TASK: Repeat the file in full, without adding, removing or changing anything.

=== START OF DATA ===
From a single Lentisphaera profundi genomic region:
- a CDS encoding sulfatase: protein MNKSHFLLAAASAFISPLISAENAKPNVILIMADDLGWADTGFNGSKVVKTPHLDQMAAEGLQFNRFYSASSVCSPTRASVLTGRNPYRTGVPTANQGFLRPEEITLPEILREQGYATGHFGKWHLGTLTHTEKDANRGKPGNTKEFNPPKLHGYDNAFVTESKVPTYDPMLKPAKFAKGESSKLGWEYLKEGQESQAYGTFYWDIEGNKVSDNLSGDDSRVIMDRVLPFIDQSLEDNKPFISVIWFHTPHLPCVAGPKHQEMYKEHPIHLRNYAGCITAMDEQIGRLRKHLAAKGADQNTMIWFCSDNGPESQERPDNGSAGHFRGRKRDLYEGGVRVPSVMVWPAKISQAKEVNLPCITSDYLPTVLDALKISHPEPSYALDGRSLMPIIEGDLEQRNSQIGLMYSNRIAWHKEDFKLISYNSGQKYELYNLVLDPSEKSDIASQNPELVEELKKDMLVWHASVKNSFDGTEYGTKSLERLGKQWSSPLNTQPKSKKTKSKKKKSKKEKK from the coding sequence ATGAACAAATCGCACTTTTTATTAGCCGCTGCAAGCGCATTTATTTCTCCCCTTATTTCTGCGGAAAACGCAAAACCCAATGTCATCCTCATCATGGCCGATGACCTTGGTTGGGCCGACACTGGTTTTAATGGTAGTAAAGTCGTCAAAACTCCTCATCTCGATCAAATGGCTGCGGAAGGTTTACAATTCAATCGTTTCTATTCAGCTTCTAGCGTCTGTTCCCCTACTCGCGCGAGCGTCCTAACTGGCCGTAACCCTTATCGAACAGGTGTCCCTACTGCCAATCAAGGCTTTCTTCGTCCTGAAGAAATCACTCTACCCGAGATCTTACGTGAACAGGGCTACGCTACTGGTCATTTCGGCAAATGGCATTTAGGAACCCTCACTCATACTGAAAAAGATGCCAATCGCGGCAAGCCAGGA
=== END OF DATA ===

From a single Lentisphaera profundi genomic region:
- a CDS encoding sulfatase: protein MNKSHFLLAAASAFISPLISAENAKPNVILIMADDLGWADTGFNGSKVVKTPHLDQMAAEGLQFNRFYSASSVCSPTRASVLTGRNPYRTGVPTANQGFLRPEEITLPEILREQGYATGHFGKWHLGTLTHTEKDANRGKPGNTKEFNPPKLHGYDNAFVTESKVPTYDPMLKPAKFAKGESSKLGWEYLKEGQESQAYGTFYWDIEGNKVSDNLSGDDSRVIMDRVLPFIDQSLEDNKPFISVIWFHTPHLPCVAGPKHQEMYKEHPIHLRNYAGCITAMDEQIGRLRKHLAAKGADQNTMIWFCSDNGPESQERPDNGSAGHFRGRKRDLYEGGVRVPSVMVWPAKISQAKEVNLPCITSDYLPTVLDALKISHPEPSYALDGRSLMPIIEGDLEQRNSQIGLMYSNRIAWHKEDFKLISYNSGQKYELYNLVLDPSEKSDIASQNPELVEELKKDMLVWHASVKNSFDGTEYGTKSLERLGKQWSSPLNTQPKSKKTKSKKKKSKKEKK from the coding sequence ATGAACAAATCGCACTTTTTATTAGCCGCTGCAAGCGCATTTATTTCTCCCCTTATTTCTGCGGAAAACGCAAAACCCAATGTCATCCTCATCATGGCCGATGACCTTGGTTGGGCCGACACTGGTTTTAATGGTAGTAAAGTCGTCAAAACTCCTCATCTCGATCAAATGGCTGCGGAAGGTTTACAATTCAATCGTTTCTATTCAGCTTCTAGCGTCTGTTCCCCTACTCGCGCGAGCGTCCTAACTGGCCGTAACCCTTATCGAACAGGTGTCCCTACTGCCAATCAAGGCTTTCTTCGTCCTGAAGAAATCACTCTACCCGAGATCTTACGTGAACAGGGCTACGCTACTGGTCATTTCGGCAAATGGCATTTAGGAACCCTCACTCATACTGAAAAAGATGCCAATCGCGGCAAGCCAGGA